Do you Know the Difference Between Strategic Sourcing & Category Management?  Collaboration


Last week my Harvard Business Review arrived in the mail (yes, the mail 😊) and I was very excited a to see a teaser on  the front cover “Cracking the Code on Collaboration – Six new tools”.  Here was the answer I had been searching for – THE code.  I imagined that I would find a set of swanky new digital tools or techniques that would blow my socks off.  Maybe even a little RPA or AI thrown in for good luck.  So, imagine my surprise when the “six new tools” were really not new at all BUT same practical approaches to increasing collaboration within an organization.  While I was slightly disappointed that a Harvard Business school professor (it is Harvard after all) did not wow me with some new innovative technological solution, her advice was sound nonetheless. 

First, we ALL talk about collaboration and are strong in our conviction that it is the right thing to do, yet most of us have not “cracked the code”.  I was encouraged that the author notes that “collaboration requires a certain set of skills” ( we have always referred to them as strategic competencies) AND those skills can be taught.  “One problem is that leaders think about collaboration too narrowly; as a value to cultivate but not a skill to teach”.  Maybe it’s because the author, Professor Francesca is a behavioral scientist and a teacher that she believes collaboration can and should be taught – we agree!  Here are the six tools described in the article:

  1. Teach People to Listen, Not Talk – This one is near and dear to my heart.  As professionals we need to listen more and talk less.  When we listen, we learn, and that is so critical when you are trying to build relationships.  If you are trying to move to Category Management, you need to understand what is important to your business partners (their Value Drivers) and you won’t discover that UNTIL you seek those out through expansive questioning and listening.  We conduct workshops with client organizations where we teach them techniques how to be active listeners – it works!
  2. Train People to Practice Empathy –  This is something we don’t do enough of but will also help to build stronger collaboration and strengthen relationships.  I’m sure most of us have experienced a fair amount of resistance in our roles and need to figure out a way to break through that resistance.  One clear way is to put yourself in those resistor’s shoes. Listening to their issues and challenges can help you determine how to get them to be supporters.  Expressing empathy usually leads to everyone having a mutually satisfying discussion.
  3. Make People More Comfortable with Feedback –  Giving and receiving feedback well is a key component of collaboration and many companies are using feedback techniques to help build a collaborative  work place.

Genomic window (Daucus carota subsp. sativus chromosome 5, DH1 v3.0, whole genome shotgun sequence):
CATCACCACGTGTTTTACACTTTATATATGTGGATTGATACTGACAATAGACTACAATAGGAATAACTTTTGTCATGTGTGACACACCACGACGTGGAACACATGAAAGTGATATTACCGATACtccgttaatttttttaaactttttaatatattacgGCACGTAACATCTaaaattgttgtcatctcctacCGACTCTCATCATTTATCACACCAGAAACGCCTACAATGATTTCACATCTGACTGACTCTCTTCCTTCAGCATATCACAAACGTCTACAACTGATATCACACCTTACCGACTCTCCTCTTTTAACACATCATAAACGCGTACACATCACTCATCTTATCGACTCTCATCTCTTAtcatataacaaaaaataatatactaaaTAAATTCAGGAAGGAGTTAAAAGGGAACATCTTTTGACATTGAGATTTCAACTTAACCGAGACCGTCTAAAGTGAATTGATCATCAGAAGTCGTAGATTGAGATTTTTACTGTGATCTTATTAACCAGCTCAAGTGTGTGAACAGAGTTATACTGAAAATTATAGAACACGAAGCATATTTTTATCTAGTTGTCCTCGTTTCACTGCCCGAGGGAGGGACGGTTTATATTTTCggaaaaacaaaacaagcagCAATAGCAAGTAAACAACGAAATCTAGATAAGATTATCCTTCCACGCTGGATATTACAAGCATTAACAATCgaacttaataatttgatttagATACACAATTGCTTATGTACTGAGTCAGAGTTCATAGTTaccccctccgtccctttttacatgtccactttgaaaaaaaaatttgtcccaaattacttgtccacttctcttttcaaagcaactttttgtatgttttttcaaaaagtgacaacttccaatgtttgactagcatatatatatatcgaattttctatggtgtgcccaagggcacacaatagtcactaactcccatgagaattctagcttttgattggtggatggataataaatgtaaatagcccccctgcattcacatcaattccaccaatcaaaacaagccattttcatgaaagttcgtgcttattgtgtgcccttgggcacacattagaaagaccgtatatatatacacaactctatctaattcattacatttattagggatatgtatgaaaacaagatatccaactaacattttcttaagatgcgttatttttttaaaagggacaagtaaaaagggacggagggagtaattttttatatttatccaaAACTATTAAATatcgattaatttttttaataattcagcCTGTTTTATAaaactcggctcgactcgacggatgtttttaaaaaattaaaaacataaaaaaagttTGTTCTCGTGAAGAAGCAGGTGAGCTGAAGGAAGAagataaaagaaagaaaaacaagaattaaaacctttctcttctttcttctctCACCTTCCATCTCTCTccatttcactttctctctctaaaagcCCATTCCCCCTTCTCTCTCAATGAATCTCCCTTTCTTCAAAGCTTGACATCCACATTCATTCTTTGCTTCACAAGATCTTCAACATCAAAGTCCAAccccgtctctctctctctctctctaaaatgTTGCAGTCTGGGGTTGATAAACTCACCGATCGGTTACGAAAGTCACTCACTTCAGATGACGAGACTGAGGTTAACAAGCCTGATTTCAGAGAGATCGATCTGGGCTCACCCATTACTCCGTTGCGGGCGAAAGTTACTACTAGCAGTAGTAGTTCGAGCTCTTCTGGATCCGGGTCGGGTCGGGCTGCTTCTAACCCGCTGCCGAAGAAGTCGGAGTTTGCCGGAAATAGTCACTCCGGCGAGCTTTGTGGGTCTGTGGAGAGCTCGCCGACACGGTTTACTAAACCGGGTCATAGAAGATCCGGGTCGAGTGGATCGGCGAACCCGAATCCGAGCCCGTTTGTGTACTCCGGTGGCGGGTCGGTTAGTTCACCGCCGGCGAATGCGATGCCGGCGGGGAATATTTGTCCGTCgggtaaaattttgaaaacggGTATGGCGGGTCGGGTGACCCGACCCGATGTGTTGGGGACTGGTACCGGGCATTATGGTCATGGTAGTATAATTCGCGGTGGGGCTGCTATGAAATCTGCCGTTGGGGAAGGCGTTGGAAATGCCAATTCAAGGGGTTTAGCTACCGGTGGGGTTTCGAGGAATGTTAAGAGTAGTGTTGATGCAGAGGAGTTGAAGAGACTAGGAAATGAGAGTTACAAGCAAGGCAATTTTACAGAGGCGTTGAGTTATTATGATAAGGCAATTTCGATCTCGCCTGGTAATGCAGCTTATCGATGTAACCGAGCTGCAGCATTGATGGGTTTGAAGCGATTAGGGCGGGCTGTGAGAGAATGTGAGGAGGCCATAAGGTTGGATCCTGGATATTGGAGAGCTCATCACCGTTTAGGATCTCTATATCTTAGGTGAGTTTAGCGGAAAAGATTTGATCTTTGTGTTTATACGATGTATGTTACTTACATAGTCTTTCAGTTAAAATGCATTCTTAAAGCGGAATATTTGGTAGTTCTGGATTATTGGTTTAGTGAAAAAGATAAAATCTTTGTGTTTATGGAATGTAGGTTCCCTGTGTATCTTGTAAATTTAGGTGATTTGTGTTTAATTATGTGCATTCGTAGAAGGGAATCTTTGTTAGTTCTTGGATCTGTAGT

4. Teach People to Lead AND Follow – It’s as important to be a good follower as a leader. When you are working in teams it is important to allow different members to play a leadership role where appropriate.  A good leader can help others lead by being willing to follow and will increase your ability to delegate and develop others. 
  5. Speak with Clarity and Avoid Distractions – This is all about clear communication. Being able to develop easily understood and concise messages adds to your credibility which helps to increase collaboration.  This again can and should be taught and practiced to build competency. 
  6. Train People to Have Win-Win Interactions – This one is my favorite.  We teach negotiations – both internal and third party (suppliers).  Since Category Management is all about relationships (both internal and external) it is critical that your interactions are positive and try to create an environment where everyone wins.  The real Value in every relationship is where EVERYONE feels like they have won.  

 As we are trying to move our organizations to Category Management we need to focus on the skills and competencies our people need to get there.  While functional skills (negotiations, contracting, writing an RFP, etc.) are necessary, those are not the skills that will be the difference between success and failure.  It is those strategic competencies (consulting, facilitation, communication, change management, etc.) like collaboration that will help you to achieve your vision and be a competitive advantage for your company.  So, if you want to get to Category Management you MUST crack the code on collaboration.

Let us know what you think and  join the conversation . . . . . .


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